In seeking sanctions for spoliation, a party must show prejudice. Courts will not be sympathetic merely because evidence has been destroyed.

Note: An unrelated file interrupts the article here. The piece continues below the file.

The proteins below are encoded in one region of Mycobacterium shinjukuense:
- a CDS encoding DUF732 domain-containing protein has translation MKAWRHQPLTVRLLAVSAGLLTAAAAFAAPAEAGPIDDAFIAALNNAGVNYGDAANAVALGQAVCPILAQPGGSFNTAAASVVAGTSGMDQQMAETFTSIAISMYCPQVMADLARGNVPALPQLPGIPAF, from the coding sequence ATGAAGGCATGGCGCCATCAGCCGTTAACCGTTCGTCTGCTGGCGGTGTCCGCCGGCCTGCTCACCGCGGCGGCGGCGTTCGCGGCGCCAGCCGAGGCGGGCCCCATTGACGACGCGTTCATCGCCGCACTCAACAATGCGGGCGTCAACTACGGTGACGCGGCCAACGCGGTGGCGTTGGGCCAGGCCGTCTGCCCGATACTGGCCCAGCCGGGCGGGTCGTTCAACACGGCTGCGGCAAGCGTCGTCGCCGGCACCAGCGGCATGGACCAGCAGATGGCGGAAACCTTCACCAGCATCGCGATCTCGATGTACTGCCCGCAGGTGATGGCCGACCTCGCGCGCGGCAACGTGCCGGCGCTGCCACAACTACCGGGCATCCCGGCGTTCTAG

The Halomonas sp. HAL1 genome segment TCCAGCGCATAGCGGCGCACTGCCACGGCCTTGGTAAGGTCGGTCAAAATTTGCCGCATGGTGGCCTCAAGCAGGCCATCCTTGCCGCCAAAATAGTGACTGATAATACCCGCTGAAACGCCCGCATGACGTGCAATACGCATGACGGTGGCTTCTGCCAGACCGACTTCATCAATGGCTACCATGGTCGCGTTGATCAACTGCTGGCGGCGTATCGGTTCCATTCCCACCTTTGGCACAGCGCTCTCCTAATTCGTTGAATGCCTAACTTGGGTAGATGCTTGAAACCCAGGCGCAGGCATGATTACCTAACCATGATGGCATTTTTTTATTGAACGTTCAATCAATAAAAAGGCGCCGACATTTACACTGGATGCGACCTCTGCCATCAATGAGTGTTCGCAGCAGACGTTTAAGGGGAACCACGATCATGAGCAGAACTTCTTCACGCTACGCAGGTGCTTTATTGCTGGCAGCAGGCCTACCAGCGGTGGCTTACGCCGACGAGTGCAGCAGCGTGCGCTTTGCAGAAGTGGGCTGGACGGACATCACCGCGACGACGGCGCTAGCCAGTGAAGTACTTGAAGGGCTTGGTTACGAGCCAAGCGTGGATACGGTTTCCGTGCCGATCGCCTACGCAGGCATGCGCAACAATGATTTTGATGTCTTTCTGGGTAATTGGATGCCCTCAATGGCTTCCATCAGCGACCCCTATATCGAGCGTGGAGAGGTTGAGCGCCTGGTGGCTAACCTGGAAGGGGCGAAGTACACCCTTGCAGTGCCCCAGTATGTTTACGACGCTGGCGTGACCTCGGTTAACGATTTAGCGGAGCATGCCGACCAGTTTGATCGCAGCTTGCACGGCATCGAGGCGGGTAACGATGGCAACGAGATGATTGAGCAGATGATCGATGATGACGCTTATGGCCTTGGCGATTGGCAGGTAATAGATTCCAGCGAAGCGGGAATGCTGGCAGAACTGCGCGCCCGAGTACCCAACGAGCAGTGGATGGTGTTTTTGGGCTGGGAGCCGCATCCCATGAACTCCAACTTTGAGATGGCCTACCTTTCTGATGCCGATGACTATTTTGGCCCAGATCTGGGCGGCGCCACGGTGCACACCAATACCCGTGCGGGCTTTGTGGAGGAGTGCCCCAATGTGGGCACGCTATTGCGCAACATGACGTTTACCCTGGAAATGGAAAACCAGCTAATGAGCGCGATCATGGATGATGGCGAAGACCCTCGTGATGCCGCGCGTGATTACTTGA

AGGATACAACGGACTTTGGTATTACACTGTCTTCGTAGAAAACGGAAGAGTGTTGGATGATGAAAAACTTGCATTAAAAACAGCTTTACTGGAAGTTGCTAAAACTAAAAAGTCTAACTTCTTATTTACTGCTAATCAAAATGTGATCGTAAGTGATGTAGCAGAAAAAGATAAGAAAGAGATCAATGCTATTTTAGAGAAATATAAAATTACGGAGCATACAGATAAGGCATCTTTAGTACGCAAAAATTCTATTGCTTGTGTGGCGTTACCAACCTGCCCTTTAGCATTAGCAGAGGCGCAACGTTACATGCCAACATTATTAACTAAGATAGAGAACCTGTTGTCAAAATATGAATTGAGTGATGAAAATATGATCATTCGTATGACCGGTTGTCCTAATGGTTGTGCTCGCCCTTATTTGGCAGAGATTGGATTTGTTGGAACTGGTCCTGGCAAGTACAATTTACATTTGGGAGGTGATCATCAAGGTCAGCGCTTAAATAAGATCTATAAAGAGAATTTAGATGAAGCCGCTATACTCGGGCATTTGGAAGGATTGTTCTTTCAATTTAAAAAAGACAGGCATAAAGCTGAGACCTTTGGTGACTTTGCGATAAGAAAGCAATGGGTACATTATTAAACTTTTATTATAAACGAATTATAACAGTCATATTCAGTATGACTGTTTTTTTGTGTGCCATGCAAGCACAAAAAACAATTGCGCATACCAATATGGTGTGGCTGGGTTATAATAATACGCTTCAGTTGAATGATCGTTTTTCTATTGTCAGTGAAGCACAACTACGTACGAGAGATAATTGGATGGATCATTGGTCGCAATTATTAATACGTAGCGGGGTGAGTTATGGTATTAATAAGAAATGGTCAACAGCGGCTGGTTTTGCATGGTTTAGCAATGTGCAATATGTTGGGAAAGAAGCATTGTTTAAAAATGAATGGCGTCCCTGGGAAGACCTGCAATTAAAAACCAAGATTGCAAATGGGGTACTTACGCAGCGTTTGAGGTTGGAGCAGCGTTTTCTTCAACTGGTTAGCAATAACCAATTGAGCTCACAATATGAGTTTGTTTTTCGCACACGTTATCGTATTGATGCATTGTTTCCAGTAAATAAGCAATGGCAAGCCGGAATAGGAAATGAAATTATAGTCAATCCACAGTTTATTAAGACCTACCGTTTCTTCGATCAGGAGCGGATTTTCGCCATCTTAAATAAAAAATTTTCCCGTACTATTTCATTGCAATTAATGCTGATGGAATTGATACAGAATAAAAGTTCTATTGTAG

In a recent ruling, the U.S. District Court for the Western District of Arkansas noted the high burden in bringing a sanctions motion for spoliation. Wal-mart Stores, Inc. v. Cuker Interactive, LLC, 5:14-cv-05262 (W.D. Ark. Jan. 19, 2017). A month into its preparations to sue, plaintiff Walmart erased electronically stored information from a laptop used by a former employee, who became an important fact witness. Defendant Cuker moved for sanctions under Rule 37(e). Walmart claimed that the data wipe was standard procedure whenever an employee left the company, as was the case in this instance, and was not an intentional deprivation. The court was not impressed with the motion or Walmart’s defense. As for the sanctions request, Cukor had declined an opportunity to review a backup tape of the witness’s emails. For that reason, Cukor could not show prejudice. Prejudice being the threshold issue under Rule 37(e)(1), there was no basis for further inquiry. “[A]t least some of [the] absent material was discoverable and available to the party seeking the sanction, who nevertheless chose not to review it.” The court declined to infer prejudice by speculating if the wiped data contained more information than the backup tapes. In denying Walmart’s motion for attorney fees, the court found that Rule 37(a)(5)(B) does not apply to spoliation motions, and that even if it did, Walmart’s destruction of the evidence, when it should have known it would be relevant, was suspicious and “a very poor practice”.